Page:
The Ritual Slaughter of Gorge Mastromas – Dennis Kelly

A tiny cluster of well-healed spectators on the steps of the Royal Court Theatre last Saturday evening made an ostentatious display of ‘what tosh’ as they publically aired their intention not to go back in for the second half of Dennis Kelly’s The Ritual slaughter of Gorge Mastromas. Perhaps the play’s overarching critical take on rampant capitalism was a bit too close to home? You certainly need both stomach and stamina for Kelly’s new drama, a dark morality tale for contemporary capitalist times running at two hours and forty five minutes, and directed by the Royal Court’s newly appointed Vicky Featherstone, the theatre’s first ever female Artistic Director.

Capitalism and its capacity to dehumanise has long claimed the attention of British playwrights espousing leftish sympathies. Back in the eighties, post-Brechtian refrains characterised a political theatre landscape concerned with demonstrating the social injustices of an ‘us and them’ Thatcherite economy. The nineties and beyond have seen dramatists looking to make visible the invisible, escalating flows of a global capitalism. And so from plays such as Caryl Churchill’s Serious Money (1987) to Lucy Prebble’s Enron (2009), the enduring question has been how to form theatre committed to bursting capitalism’s epic bubble.

Kelly’s new play is no exception as it gives us Gorge Mastromas scaling the slippery slopes of corporate business. The cast of seven open the play, delivering a shared narration that relates Gorge’s schoolboy years and how early on his life is shaped by the choices he makes, choices that determine one course over another, choices caught between acting out of goodness or cowardice. Acting out the scene depicting Gorge (Tim Brooke), now a young man on the bottom rung of a multi-national company about to go under, Alan Williams as a broken captain of industry and Pippa Haywood as a ruthless, corporate, top girl (both excellent), notched up the grotesque edge to the ways in which ‘serious money’ depends on the power to lie, deceive, and betray. The penny drops as Gorge realises goodness and cowardice to be one and the same thing. Hereafter, his mantra is: take what you want, lie to get it, and believe absolutely in the lies you tell. There is a zeitgeisty feel to the play, hard not as you watch it to feel that the Mastromas creed is one that our morally bankrupt wheelers and dealers in the world of business and politics live by.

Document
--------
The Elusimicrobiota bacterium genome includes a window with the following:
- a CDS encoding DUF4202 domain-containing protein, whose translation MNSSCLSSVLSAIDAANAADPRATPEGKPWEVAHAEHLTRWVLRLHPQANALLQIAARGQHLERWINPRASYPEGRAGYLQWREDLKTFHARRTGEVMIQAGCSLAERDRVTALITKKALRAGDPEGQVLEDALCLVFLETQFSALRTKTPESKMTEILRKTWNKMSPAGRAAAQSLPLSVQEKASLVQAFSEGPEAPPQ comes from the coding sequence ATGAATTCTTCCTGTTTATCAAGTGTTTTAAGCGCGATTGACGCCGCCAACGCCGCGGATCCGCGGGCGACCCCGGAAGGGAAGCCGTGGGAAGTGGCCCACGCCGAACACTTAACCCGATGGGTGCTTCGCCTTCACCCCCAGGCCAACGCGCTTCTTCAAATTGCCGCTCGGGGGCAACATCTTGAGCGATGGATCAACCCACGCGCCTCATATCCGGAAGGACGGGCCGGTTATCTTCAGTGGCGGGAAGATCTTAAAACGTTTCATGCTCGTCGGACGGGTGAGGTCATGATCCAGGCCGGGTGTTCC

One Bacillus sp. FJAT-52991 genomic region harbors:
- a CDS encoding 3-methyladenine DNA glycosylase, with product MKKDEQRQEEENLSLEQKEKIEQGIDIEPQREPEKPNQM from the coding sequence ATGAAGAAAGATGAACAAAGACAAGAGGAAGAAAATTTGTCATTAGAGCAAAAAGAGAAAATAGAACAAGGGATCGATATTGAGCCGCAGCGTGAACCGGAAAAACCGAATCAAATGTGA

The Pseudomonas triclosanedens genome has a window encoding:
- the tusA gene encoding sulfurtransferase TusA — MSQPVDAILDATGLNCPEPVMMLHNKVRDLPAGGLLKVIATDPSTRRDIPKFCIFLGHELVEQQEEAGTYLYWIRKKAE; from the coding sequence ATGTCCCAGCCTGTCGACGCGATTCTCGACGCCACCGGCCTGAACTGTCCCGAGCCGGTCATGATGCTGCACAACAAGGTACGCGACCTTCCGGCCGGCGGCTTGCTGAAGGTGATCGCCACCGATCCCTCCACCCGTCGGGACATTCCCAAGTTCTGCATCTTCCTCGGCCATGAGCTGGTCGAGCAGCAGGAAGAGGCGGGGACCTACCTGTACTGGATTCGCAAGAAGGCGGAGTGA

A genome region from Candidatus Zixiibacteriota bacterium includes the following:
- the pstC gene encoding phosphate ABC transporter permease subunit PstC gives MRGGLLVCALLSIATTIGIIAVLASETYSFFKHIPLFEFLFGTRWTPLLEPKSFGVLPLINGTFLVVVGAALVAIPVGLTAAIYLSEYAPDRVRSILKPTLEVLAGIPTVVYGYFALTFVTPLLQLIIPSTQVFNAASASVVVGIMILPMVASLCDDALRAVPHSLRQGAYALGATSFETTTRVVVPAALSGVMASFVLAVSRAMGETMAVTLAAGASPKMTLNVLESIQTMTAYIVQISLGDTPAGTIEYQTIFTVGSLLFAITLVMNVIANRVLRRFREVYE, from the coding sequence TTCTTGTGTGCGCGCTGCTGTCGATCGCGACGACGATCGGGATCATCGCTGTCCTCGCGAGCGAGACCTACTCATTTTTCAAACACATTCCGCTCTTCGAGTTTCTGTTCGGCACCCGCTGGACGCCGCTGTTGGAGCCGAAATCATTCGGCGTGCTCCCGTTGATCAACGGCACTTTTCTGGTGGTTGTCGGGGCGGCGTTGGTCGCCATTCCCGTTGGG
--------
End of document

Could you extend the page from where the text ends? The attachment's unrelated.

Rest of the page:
And so we witness Gorge transform from an ordinary, unprepossessing young man, lacking in charisma, into a monstrous money-maker, sucking the life out of others, notably his virtuous victim Louisa (Kate O’Flynn), a woman with a damaged (abused) past who becomes his wife. Unlike a tale by Dickens where social wrongs may be imagined as righted (such as a repentant Scrooge electing for a brighter future), Kelly’s story has little to offer by way of the remorseful. Without giving too much away it does conclude with a glimpse of the life George might have had had he not lost his feeling for humanity.

In the ensemble narrations which interrupt the scenes, the audience are repeatedly asked are we ‘sick yet’, ‘disgusted yet’? How monstrous does capitalism have to be before we give up on it is the underlying question. I wasn’t totally discomforted by the play in the politicising way that I think Kelly is after. I did feel certain of the drama’s displeasures with big business delivered in his often times sharp and witty dialogue, and in the ensemble moments of shared narration. The design too had a good eye for the rise/downfall of Gorge: a star-lit canvas of possibility at the opening and a visual encoding of capitalism as a dung hill of detritus in its closing.

And yet, and yet, a part of me was distracted by the feeling of having been here before. I left not at the interval but at the very end, feeling that there is more that can be said about our contemporary, Faustian pact with capitalism in a condensed, experientially formed epic such as Churchill’s apocalyptic Far Away, than in Kelly’s gargantuan plotting of Gorge’s (and our) downfall.


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